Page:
For the CP-1 experiment, Fermi, Libby, and the team didn’t want to immolate themselves: They merely wanted to prove such a self-sustaining chain reaction was possible. Finally, on December 2, 1942, almost one year to the day after the attack on Pearl Harbor, the scientists gathered on an old squash court at the University of Chicago and observed their achievement: a tower made of roughly 40,000 blocks of graphite and uranium, each the size of a large loaf of bread. The uranium used had low amounts of fissionable isotopes, which meant, in theory, the experiment could demonstrate the reaction without causing a massive explosion.

In theory.

One by one, the control rods plated with cadmium to control the reaction were removed. As Libby and others watched and took readings over the next few hours, CP-1 began reacting. Nearby, a few men stood ready with a neutron-absorbing material in the event things went awry. Then CP-1 went critical, creating the first human self-sustaining nuclear chain reaction. Though it released only about a half-watt of energy—perhaps enough to fuel a flashlight—it was lighting the fuse that would ultimately transform nuclear capabilities.

“It was a day that had been building up for many months,” she later recalled. “It was exciting—not a happy birthday kind of excitement, but the quiet excitement of a physics experiment.”

Later, a bottle of Chianti was passed around to celebrate. Libby, like all team members, wound up signing the bottle. She was the only woman to witness an event that would lead directly to the end of the war.


Following the team’s success in Chicago, Libby moved on to Hanford, Washington, where the Hanford Engineer Works was producing plutonium for the Los Alamos operations (a chain reaction large enough to fuel an atomic bomb needed a lot of plutonium). Again, Libby was the only woman physicist. She was a “reactor babysitter,” watching for signs of trouble as part of a 24-hour shift. She took days; her husband, John, took nights. In a concession to her status as the lone woman, the facility’s supervisors installed a ladies’ bathroom.

It was in Hanford that Libby became pregnant. Not wishing to pause her work, she kept her pregnancy from her supervisor and from her colleagues right up until she left to go into labor.

After a week’s maternity leave following the birth of her son, Peter, she returned to work in Hanford and to the plutonium. In 1944, the reactor suddenly lost power, which Libby and colleague John Wheeler were able to diagnose as being the result of xenon poisoning, a byproduct that polluted the process. Once identified, Hanford scientists were able to resolve the issue.

Their preliminary work made the bomb possible: The Trinity test, conducted on July 15, 1945, demonstrated the atomic bomb was viable. It was also proof the work of Libby and the other project scientists had been successful in making a radical advancement in weaponry in a compressed period of time.

Libby was not in New Mexico for the test of the bomb, though Fermi was. Nor did Libby work directly with Oppenheimer during the development of the bomb. The two knew each other, however. In 1979’s The Uranium People, Libby’s account of the work, she related a story in which a parlor game was being played at a party and each person was asked who else they’d like to be for a day. Oppenheimer’s answer was Fermi. (Libby fancied being Hollywood star Greta Garbo.)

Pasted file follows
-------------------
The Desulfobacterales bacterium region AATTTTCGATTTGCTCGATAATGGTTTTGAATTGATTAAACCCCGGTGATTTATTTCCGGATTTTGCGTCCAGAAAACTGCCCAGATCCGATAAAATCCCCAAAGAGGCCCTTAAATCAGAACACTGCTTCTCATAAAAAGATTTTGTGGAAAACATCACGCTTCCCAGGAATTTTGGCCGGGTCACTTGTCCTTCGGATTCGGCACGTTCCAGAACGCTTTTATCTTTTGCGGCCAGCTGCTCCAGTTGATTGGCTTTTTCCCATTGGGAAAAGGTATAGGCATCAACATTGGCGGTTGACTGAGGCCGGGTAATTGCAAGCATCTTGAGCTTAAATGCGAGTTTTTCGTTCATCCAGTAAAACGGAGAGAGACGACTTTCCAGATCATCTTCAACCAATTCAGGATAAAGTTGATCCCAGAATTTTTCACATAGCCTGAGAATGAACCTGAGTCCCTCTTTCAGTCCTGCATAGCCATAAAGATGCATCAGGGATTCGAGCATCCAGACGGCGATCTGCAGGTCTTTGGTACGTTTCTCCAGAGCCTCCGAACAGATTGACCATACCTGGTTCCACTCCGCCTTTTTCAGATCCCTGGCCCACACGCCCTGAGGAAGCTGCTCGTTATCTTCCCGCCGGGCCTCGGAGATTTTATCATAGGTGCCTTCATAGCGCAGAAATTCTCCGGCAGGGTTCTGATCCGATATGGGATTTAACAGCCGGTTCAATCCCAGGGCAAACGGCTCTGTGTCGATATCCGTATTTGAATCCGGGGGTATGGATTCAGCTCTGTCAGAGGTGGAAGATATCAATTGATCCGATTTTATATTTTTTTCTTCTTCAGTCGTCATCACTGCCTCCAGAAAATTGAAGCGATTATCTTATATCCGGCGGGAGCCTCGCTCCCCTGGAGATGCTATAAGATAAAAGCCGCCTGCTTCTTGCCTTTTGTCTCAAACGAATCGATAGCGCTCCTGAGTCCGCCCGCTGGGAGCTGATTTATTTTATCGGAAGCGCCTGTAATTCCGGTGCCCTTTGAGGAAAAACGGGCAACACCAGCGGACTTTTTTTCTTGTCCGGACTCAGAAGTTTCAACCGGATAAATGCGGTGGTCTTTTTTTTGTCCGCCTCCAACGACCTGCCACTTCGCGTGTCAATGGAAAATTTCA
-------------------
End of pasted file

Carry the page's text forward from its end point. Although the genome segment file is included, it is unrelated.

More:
The world soon learned the full impact of the Manhattan Project’s creation. The bomb was used to devastating effect over Hiroshima, killing over 80,000 people immediately and subjecting tens of thousands more to the insidious effects of radiation. The bomb deployed over Nagasaki caused another 40,000 casualties, prompting Japan's surrender within days and effectively ending the war. The plutonium consolidated in Hanford was used in the bomb that detonated in Nagasaki.

People are pictured with newspapers
The Manhattan Project helped bring an end to the war. / Galerie Bilderwelt/GettyImages

Although Libby didn’t seek the spotlight for her contributions, she was still singled out. Mademoiselle, a popular women’s magazine of the era, anointed her one of their Women of the Year in 1946. A decade later, The Chicago Tribune declared her “one of the nation’s half-dozen top-flight woman physicists."

Her stature in the field led to a series of high-profile positions at numerous institutions, including fellowships at the University of Chicago and Princeton (where she worked with Oppenheimer), professor at New York University, and visiting professor of environmental studies and engineering at UCLA. She and John Marshall divorced; Libby became Leona Libby after remarrying in 1967.

Throughout her life, she was a champion of nuclear power and its potential to benefit humanity. Some decades later, she was asked about the ramifications of her work and whether it weighed on her mind as it had other members of the Manhattan Project, some of whom had unsuccessfully petitioned for the U.S. to threaten adversaries with the bomb's existence rather than actually deploy it. The interview, which was conducted shortly before her death in 1986, provided an unequivocal response.

“It was pretty clear the war would continue, with half a million of our fighting men dead[,] not to say how many Japanese,” she said. “I have no regrets. I think we did right, and we couldn’t have done it differently. Yeah, I know it has been suggested the second bomb, Nagasaki, was not necessary. The guys who cry on shoulders. When you are in a war, to the death, I don’t think you stand around and ask, ‘Is it right?’”

Additional Sources: The Uranium People